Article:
ISREDIT LABEL &ELINE = .E 01120000SET ANZERR = &EVAL(&ANZERR + 1) 01130000ISREDIT FIND .E .E &REPLPREF FIRST 8 72 01140000ISREDIT (ELINE,PREFCOL) = CURSOR 01150000/*------------------------------------------------------*/ 01160000/*-- SPLIT LINE AT BLANK LAEDING OR TRAILING TO NAME --*/ 01170000/*-- TO BE CHANGED. DEPENDS ON POSITION IN LINE. --*/ 01180000/*------------------------------------------------------*/ 01190000SET SPLITLIM = 35 01200000IF (&PREFCOL > &SPLITLIM) THEN + 01210000

ISREDIT FIND .E .E 12 &PREFCOL ' ' LAST 01220000ELSE ISREDIT FIND .E .E &PREFCOL 72 ' ' FIRST 01230000ISREDIT (FCOUNT) = FIND_COUNTS 01240000IF (&FCOUNT GT 0) THEN DO 01250000

ISREDIT (ELINE,SPLITCOL) = CURSOR 01260000ISREDIT TSPLIT &ELINE &SPLITCOL 01270000/*---------------------------------------------------*/ 01280000/*-- SHIFT SPLITTED PART OF LINE TO LEFT, --*/ 01290000/*-- IF NECESSARY. --*/ 01300000/*---------------------------------------------------*/ 01310000IF (&PREFCOL > &SPLITLIM) THEN DO 01320000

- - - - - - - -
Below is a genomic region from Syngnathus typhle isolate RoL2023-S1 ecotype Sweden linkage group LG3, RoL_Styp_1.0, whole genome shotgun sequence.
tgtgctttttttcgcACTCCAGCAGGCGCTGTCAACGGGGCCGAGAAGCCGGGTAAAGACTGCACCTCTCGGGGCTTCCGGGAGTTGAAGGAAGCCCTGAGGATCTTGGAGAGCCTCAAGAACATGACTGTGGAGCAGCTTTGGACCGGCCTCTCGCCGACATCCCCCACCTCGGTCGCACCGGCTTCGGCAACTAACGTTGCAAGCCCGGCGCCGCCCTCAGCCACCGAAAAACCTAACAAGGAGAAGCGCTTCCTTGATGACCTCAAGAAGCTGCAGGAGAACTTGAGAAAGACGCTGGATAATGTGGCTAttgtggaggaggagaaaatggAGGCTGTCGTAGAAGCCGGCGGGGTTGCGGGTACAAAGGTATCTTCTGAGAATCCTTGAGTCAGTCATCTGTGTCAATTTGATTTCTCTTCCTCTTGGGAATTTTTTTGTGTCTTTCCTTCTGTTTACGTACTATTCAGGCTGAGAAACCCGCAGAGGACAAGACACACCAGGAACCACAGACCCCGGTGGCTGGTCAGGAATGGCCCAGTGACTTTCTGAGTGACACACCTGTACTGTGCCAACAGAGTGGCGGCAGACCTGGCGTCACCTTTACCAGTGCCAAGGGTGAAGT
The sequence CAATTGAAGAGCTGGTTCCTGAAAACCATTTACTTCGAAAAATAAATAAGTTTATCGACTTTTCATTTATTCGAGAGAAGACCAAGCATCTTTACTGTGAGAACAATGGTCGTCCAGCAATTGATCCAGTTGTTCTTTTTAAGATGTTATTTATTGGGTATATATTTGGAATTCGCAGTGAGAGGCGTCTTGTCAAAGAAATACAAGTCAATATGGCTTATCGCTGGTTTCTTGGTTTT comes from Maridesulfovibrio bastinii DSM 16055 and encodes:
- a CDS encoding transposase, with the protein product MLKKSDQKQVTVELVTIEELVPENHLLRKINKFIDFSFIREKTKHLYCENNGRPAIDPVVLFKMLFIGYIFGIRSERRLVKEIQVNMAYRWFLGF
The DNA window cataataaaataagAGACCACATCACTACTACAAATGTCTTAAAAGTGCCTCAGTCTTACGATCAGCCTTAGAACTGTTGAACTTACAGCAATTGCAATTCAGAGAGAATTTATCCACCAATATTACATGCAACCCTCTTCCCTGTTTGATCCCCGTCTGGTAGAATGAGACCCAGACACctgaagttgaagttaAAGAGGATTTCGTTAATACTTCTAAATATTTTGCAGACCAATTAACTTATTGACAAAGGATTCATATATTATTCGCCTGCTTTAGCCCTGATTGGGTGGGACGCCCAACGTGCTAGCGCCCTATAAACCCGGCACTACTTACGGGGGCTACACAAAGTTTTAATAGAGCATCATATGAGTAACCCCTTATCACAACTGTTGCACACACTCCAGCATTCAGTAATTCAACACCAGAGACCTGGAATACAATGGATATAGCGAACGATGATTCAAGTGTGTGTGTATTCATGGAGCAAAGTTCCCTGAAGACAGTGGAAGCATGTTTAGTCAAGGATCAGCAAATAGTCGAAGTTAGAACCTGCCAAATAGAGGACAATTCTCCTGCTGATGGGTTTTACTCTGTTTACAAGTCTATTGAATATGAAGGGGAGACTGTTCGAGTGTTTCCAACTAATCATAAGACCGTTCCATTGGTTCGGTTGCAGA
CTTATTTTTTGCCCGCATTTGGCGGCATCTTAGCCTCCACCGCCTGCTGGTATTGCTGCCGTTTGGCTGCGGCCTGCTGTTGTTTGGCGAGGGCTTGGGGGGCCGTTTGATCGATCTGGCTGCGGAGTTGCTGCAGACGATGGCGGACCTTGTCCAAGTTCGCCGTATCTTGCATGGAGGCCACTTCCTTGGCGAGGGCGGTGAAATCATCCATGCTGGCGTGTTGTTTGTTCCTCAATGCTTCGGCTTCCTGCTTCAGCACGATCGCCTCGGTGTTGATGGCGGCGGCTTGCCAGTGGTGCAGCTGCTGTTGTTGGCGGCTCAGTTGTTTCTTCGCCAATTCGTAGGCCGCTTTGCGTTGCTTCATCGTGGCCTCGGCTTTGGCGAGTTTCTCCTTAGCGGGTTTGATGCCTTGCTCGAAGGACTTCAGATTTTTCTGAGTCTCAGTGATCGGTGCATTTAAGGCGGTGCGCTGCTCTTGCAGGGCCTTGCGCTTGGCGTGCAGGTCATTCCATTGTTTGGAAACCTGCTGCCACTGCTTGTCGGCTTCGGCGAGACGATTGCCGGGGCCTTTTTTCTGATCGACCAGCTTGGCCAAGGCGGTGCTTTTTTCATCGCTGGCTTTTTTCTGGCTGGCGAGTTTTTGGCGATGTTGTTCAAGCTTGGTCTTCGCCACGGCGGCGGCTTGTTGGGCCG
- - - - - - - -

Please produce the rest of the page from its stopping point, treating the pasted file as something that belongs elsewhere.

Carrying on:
SET FLINE = &EVAL(&ELINE + 1) 01330000ISREDIT LABEL &FLINE = .F 01340000ISREDIT FIND .F .F 8 72 P'¬' FIRST 01350000IF (&FCOUNT GT 0) THEN DO 01360000

Figure 91 (Part 3 of 4). ISPF EDIT Macro MIGE0050

Appendix E. Tools for Bulk Data Migration 155

Page 174: Mainframe Manual

ISREDIT (FLINE,NBCOL) = CURSOR 01370000SET LF = &EVAL(&SPLITCOL + 1 - &NBCOL) 01380000SET LS = &EVAL(&LL - &LF) 01390000IF (&LS GT 0) THEN DO 01400000

ISREDIT BOUNDS 12 72 01410000ISREDIT SHIFT < &FLINE &LS 01420000ISREDIT BOUNDS 1 72 01430000

END 01440000END 01450000ISREDIT LABEL &FLINE = &STR(' ') 01460000

END 01470000END 01480000ISREDIT LABEL &ELINE = &STR(' ') 01490000GOTO ERR 01500000

END 01510000/***-------------------------------------------------------------- ***/01520000/*** IF THERE ARE ERRORS, REDO INNER MACRO ***/01530000/*** PREVIOUS SPLIT NOW SHOULD ALLOW TO DO ALL REMAINING CHANGES. ***/01540000/***-------------------------------------------------------------- ***/01550000

IF (&ANZERR GT 0) THEN DO 01560000ISREDIT RESET ERROR 01570000ISREDIT &COPYNAME &STR(&QUAL) 01580000

END 01590000/***-------------------------------------------------------------- ***/01600000/*** SET BOUNDS AND NUMBERING BACK TO COBOL STANDARDS. ***/01610000/***-------------------------------------------------------------- ***/01620000

ISREDIT BOUNDS 7 72 01630000ISREDIT NUMBER COBOL 01640000ISREDIT RENUM 01650000

/***-------------------------------------------------------------- ***/01660000/*** MACRO WILL BE EXITED WITHOUT SAVE. ***/01670000/*** USER MAY SAVE OR CANCEL. ***/01680000/***-------------------------------------------------------------- ***/01690000